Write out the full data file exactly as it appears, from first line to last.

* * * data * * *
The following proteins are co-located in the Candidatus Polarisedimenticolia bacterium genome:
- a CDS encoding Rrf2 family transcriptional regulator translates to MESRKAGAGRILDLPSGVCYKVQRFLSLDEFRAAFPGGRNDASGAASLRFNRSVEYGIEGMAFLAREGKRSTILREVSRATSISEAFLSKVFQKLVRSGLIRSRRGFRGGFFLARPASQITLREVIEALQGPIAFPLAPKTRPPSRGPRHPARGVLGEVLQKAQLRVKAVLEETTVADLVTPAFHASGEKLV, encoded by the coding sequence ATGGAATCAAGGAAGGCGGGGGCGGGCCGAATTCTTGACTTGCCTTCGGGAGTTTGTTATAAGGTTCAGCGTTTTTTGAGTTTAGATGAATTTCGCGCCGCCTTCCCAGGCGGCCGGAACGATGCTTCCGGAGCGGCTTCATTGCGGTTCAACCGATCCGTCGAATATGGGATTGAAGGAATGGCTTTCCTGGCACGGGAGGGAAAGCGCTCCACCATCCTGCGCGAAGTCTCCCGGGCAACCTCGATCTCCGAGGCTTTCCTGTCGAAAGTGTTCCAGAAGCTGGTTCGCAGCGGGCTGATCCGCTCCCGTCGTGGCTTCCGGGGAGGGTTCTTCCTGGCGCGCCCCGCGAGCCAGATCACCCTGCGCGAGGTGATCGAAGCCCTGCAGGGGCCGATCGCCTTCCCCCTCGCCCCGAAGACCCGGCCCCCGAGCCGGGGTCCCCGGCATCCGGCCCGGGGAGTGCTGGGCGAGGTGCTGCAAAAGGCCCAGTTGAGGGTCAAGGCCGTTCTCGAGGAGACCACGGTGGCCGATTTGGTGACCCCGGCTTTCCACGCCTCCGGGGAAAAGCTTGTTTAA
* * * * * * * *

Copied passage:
The following proteins are co-located in the Candidatus Polarisedimenticolia bacterium genome:
- a CDS encoding Rrf2 family transcriptional regulator translates to MESRKAGAGRILDLPSGVCYKVQRFLSLDEFRAAFPGGRNDASGAASLRFNRSVEYGIEGMAFLAREGKRSTILREVSRATSISEAFLSKVFQKLVRSGLIRSRRGFRGGFFLARPASQITLREVIEALQGPIAFPLAPKTRPPSRGPRHPARGVLGEVLQKAQLRVKAVLEETTVADLVTPAFHASGEKLV, encoded by the coding sequence ATGGAATCAAGGAAGGCGGGGGCGGGCCGAATTCTTGACTTGCCTTCGGGAGTTTGTTATAAGGTTCAGCGTTTTTTGAGTTTAGATGAATTTCGCGCCGCCTTCCCAGGCGGCCGGAACGATGCTTCCGGAGCGGCTTCATTGCGGTTCAACCGATCCGTCGAATATGGGATTGAAGGAATGGCTTTCCTGGCACGGGAGGGAAAGCGCTCCACCATCCTGCGCGAAGTCTCCCGGGCAACCTCGATCTCCGAGGCTTTCCTGTCGAAAGTGTTCCAGAAGCTGGTTCGCAGCGGGCTGATCCGCTCCCGTCGTGGCTTCCGGGGAGGGTTCTTCCTGGCGCGCCCCGCGAGCCAGATCACCCTGCGCGAGGTGATCGAAGCCCTGCAGGGGCCGATCGCCTTCCCCCTCGCCCCGAAGACCCGGCCCCCGAGCCGGGGTCCCCGGCATCCGGCCCGGGGAGTGCTGGGCGAGGTGCTGCAAAAGGCCCAGTTGAGGGTCAAGGCCGTTCTCGAGGAGACCACGGTGGCCGATTTGGTGACCCCGGCTTTCCACGCCTCCGGGGAAAAGCTTGTTTAA